A member of the London Chess Club has dropped dead during a game, supposedly of a heart attack. An officer of the club believes he was murdered by his opponent’s evil eye. Holmes finds that his death was not caused by an evil eye, but – was it or was it not poisoned jelly beans?


An investigation into a provocative ad in the London Times leads to a ghoulish murder and a master criminal. 


Winter, 1890. A deep freeze has fallen upon London, and its citizens remain huddled indoors. But the cogs of the criminal underworld never stop turning, and Holmes and Watson find themselves embroiled in a crime that rocks the art world.
Sir Wellington is disturbed in the middle of the night, apprehending a thief attempting to steal his rare and valuable 14th century portrait of King Edward III. In the kerfuffle that follows, the painting is set ablaze and the thief escapes. When the police track down the criminal to take him to the station, he is fatally shot by an unknown assailant.
But the labyrinth of deceit grows even more impenetrable, as the painting’s provenance is called into question and Holmes and Watson find themselves in the midst of a vast conspiracy….


A missionary woman has disappeared in Spitalfields, one of London’s most dangerous districts. When Sherlock Holmes is called on to find her, he discovers enormous, highly intelligent rats have made their home under the streets of London. Holmes is forced to confront the horrors of his past and science gone mad. Word of this phenomenon draws the attention of rising zoologist G. E. Challenger, who decides he must meet the creatures’ creator, one Dr. Moreau.
As in the author’s Never Meant to Be, the worlds of Sherlock Holmes and H. G. Wells once again come together, this time to uncover the truth behind the giant rat of Sumatra.    


New Year’s Eve, 1922. A very special dinner party is being hosted by a dubious Sherlock Holmes collector. During the course of this mysterious evening, the host will demonstrate the peculiar mind-powers of Dr. Joseph Bell, the personality profiling prowess of the Great Detective himself, the esoteric attributes of a deck of cards rumored to have belonged to Jack the Ripper, the haunted finger rings of Arthur Conan Doyle’s Cottingley Fairies, and much more! Part novella and part magic instructional book, this publication also teaches the listener exactly how to recreate these wondrous feats for themselves. Learn how to ‘fake it’ as a master detective, and be entertained by the haunting tale that surrounds this mysterious Sherlock Holmes-themed dinner party.


Why does Irene Adler, mistress of newspaper tycoon, Robert Munroe, lock herself into a cupboard several times a day? The antipodean magnate wants to know. And why is former Prime Minister, Charles Sedgefield, causing delays to the publication of a report on a recent Middle East war? As a representative of the British government, Mycroft wants to know. Holmes investigates both matters and finds some unexpected connections between these two apparently unrelated cases.

The Wormwood Scrubs Enigma

When two prison guards are found beheaded in the barren countryside surrounding Her Majesty’s Prison at Wormwood Scrubs, Inspector Lestrade seeks Holmes’ singular powers to determine how the murders could have been committed in separate locations with the only footprints being those of the murdered guards themselves. With Doctor Watson at his side, Holmes sets out on this new adventure and uncovers deeper mysteries still; mysteries that will not only test the detectives’ powers of observation and deduction, but his skepticism of the paranormal as well.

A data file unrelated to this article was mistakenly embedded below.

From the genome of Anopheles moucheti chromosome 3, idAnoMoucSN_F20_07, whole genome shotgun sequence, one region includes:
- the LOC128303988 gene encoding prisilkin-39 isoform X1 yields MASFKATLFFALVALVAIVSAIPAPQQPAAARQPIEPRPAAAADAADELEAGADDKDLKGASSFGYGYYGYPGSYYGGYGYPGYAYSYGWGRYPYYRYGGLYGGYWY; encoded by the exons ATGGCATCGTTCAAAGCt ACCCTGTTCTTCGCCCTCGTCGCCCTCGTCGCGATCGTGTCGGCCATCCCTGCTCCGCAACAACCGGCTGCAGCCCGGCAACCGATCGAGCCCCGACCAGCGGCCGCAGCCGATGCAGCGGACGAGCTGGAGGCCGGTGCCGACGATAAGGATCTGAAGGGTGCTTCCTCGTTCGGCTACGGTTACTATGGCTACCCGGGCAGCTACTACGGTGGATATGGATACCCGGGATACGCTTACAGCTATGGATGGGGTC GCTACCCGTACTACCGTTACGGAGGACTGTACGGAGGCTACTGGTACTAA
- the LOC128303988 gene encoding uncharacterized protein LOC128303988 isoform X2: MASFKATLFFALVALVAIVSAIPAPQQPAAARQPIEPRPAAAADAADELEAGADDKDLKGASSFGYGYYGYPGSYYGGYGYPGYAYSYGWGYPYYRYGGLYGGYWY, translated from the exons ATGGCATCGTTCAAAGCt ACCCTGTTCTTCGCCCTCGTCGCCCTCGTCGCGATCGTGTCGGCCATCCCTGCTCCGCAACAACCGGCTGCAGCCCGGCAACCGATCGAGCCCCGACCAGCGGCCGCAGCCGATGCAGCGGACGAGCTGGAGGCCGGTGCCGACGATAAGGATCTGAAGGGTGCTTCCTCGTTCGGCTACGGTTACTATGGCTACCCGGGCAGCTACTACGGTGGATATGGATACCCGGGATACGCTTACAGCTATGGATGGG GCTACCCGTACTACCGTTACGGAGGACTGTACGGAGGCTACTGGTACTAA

Late on a foggy November afternoon, a desperate young woman arrives at Baker Street, imploring Sherlock Holmes to help her. She is terrified about what may be going on inside a secretive London refuge for Russian exiles, where her sister works. Thus begins a frightening case which deeply strains both Holmes and Watson because of the dreadful consequences of failure and the mystifying nature of the forces against them.


A lost chapter in the Holmes canon finally appears. Dr. Watson recounts the mystery behind the tragic death of his beloved Mary Morstan. Join him as he attempts to bring a murderer to justice. Along the way, listeners will encounter old friends and enemies from several of the other stories, leading to a startling conclusion that may baffle even Sherlock Holmes.


Sherlock Holmes and the Adventure of the Raven’s Call follows Holmes into retirement, where shortly after he arrives in Sussex Downs, he becomes aware that a reported accidental death may have been murder. Holmes uses his giftsor observation and deduction to discover the identity of the murderer and teams up with a new partner to get the guilty party’s confession. A pastiche of the first order, Raven’s Call will delight the Holmes enthusiast as it shows the consulting detective may retire, but is never retiring.


Venice, 1902. A Holmes and Watson adventure featuring amorous women, Ukrainian bruisers, an English policeman whose wit is rather trying, Venetian churches, and the odd Tintoretto or two.


Tobacco millionaire John Vincent Harden has barely arrived in London when strange things start happening to him. The clerk at his hotel swears that Harden has checked out and taken his luggage with him. Then Harden receives a wire calling him home to his plantation in Kentucky – a wire that, it turns out, was never sent. Finally, when a four-wheeled cab almost runs over the American, Harden knows it is time to turn to Sherlock Holmes for help.